PAW: Proper risk management is supposed to be proactive but unexpected events and opportunities arise all the time in business. How should your approach to risk change when things come up out of the blue?
DK: When something unexpected arises, the response should envelop stakeholder management, impact analysis, and solid communication. If there’s no way around it, the change needs to be documented with an impact statement containing the financial delta, technical changes, secondary changes, and schedule changes, in full view for all stakeholders. At that point strategies for mitigating the impact can be discussed. When it’s unexpected, it typically means a risk event has already happened, so the choices that need to be made are often tradeoffs, and the sponsor needs to be involved in the discussion otherwise no plan of action can be approved. Our industry is stable enough that we don’t work in a high pressure environment that would necessitate daily risk management. The computer science world is mature, and external changes that come suddenly with a major impact are few and far between. Additionally, our projects range from three to 12 months, and often that means if something changes, I can re-plan and re-baseline, and we stay in good shape.
PAW: Have you ever been tempted to minimize any potential risks so as not to rock the boat? Overstate as a “CYA”? Or, if you prefer not to answer that, what are the risks to playing loose with risk assessment?
DK: No, we don’t do any CYA at MBX. It’s just not our culture. Occasionally a project comes up that doesn’t have the financial baseline to justify investing in a full risk assessment, particularly when it consumes a lot of overhead or is similar to other projects we’ve managed. We are moving to a new internal system that should make risk management planning easier and, therefore, extendable to workups for lower-level projects.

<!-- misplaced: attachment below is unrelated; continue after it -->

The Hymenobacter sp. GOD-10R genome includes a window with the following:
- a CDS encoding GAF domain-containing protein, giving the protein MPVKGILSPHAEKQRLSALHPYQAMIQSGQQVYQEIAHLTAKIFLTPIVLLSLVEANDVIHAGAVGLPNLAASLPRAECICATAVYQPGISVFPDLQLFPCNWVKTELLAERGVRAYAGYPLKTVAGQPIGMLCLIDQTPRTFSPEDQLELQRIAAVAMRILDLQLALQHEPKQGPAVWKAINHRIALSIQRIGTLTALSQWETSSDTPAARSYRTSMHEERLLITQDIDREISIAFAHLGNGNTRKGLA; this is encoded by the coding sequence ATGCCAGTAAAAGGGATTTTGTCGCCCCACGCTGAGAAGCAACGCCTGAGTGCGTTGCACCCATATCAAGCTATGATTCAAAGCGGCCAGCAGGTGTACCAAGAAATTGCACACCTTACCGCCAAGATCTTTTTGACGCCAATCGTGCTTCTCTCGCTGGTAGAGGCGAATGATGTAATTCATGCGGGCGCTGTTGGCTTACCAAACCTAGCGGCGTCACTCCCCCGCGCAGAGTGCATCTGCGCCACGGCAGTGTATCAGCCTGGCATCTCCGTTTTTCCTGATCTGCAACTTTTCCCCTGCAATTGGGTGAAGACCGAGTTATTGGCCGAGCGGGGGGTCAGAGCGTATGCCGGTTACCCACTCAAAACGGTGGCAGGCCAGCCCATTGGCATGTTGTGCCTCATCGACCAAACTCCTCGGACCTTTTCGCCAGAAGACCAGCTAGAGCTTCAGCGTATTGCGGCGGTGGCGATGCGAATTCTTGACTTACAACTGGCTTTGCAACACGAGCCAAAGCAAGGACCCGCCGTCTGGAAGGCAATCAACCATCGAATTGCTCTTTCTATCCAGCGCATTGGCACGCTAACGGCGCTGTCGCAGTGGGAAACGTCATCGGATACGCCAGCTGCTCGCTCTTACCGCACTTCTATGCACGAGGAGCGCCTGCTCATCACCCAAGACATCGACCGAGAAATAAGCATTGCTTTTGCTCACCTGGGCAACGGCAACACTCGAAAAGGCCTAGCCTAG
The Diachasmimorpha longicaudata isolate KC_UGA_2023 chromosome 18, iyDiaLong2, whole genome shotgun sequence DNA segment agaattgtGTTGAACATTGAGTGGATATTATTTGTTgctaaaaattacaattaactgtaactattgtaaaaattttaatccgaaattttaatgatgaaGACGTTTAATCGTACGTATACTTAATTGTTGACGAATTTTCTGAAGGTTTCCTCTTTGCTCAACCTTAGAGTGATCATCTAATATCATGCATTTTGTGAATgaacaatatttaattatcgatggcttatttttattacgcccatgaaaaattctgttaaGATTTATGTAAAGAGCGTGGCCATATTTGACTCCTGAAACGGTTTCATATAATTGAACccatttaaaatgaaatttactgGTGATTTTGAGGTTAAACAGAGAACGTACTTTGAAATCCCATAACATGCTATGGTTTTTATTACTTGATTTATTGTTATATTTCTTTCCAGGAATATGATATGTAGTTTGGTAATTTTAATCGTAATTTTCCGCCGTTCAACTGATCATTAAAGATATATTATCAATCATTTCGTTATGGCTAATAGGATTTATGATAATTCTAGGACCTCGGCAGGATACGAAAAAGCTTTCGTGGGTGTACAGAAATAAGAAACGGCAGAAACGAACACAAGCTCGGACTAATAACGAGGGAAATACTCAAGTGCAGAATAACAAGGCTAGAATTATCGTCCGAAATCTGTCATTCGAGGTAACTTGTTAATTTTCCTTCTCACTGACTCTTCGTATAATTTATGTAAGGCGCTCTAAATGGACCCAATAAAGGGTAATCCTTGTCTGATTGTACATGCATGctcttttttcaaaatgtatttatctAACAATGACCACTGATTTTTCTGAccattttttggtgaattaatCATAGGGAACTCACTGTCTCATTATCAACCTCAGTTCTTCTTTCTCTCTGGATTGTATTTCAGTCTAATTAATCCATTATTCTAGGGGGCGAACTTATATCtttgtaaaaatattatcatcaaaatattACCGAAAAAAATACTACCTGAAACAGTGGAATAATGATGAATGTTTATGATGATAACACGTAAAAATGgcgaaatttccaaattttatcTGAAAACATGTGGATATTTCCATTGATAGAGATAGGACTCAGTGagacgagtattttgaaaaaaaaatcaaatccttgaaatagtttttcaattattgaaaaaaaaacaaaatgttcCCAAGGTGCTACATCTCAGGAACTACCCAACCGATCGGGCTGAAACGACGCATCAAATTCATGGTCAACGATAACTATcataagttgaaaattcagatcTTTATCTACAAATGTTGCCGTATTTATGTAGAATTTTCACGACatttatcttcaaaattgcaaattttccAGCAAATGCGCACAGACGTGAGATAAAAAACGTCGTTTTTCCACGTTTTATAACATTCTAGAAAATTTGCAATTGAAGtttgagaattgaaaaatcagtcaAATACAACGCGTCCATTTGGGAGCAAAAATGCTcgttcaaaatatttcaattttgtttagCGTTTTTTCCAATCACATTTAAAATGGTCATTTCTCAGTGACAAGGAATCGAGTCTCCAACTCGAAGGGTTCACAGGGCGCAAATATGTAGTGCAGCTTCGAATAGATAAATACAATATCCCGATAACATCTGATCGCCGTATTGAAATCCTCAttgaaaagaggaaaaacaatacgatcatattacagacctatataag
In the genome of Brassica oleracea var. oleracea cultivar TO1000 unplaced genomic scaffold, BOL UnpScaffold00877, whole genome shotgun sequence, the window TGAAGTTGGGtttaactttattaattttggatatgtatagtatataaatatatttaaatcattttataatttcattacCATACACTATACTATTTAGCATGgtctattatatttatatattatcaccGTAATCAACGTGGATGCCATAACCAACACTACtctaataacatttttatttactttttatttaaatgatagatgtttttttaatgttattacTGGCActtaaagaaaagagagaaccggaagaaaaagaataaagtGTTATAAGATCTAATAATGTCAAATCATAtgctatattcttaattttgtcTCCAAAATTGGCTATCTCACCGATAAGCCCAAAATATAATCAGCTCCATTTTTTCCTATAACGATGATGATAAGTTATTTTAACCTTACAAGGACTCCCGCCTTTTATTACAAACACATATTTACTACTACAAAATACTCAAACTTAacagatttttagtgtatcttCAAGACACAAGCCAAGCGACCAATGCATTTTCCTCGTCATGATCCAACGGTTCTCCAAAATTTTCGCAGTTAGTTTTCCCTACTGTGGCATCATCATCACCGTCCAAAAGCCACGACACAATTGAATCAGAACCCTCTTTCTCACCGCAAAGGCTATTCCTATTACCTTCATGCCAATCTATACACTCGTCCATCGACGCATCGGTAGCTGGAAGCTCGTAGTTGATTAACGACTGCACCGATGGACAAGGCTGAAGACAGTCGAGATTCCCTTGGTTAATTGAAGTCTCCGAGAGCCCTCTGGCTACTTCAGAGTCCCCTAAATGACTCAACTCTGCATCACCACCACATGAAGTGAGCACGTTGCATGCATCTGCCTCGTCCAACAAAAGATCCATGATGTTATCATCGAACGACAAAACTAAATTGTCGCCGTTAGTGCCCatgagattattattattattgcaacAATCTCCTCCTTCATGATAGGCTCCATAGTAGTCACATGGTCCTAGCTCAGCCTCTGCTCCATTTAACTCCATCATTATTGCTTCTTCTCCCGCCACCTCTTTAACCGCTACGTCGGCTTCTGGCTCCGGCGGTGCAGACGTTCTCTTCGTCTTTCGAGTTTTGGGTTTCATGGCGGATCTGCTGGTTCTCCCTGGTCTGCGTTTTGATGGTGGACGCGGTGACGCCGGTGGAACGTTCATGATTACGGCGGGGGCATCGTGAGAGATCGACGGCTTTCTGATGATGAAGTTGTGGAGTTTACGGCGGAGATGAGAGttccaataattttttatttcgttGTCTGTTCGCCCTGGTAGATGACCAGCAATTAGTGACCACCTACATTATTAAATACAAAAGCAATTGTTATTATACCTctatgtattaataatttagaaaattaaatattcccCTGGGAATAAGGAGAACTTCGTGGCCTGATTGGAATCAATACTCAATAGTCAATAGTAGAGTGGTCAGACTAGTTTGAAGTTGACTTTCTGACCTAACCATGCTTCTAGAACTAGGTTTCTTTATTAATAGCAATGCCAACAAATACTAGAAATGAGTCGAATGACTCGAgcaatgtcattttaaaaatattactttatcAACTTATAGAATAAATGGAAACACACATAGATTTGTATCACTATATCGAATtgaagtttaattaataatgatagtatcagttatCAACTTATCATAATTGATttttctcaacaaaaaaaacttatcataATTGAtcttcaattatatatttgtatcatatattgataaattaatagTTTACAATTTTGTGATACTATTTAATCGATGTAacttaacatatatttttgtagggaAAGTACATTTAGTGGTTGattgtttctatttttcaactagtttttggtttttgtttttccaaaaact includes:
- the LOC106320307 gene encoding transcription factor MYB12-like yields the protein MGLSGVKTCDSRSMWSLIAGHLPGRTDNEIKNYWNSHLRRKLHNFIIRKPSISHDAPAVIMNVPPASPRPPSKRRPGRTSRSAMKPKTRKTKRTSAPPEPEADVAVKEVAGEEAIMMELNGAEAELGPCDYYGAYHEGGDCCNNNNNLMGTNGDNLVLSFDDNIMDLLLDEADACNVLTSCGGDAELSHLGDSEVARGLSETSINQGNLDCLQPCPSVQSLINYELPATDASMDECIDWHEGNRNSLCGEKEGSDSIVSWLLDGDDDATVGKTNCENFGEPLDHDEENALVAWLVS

PAW: What has changed over the years in how you document risk and why? Are there any tools or approaches that have either come into favor or fallen out since you’ve been practicing project/program management.
DK: The spreadsheet I use began when I was in school, and I’ve modified it for continued use. Our methodology for risk management is to assess the likelihood and impact, and assign a strategy. Then we rank and redline the risks we are going to actively manage. What we’ve seen over the years is that certain risks come up over and over again, and it’s almost rote at this point that we take certain precautions as standard operating procedure. For example, the approach we use for certain technology and certain customers is to source redundant supplies to cover the possibility of dead-on-arrival parts that could delay our schedule.
Dan Kushner is Lead Project Manager of MBX Systems (mbx.com), a designer and manufacturer of custom server appliances for independent software vendors and service providers that need to deploy complex business software in a turnkey hardware/software package.
This article was originally featured in Projects at Work.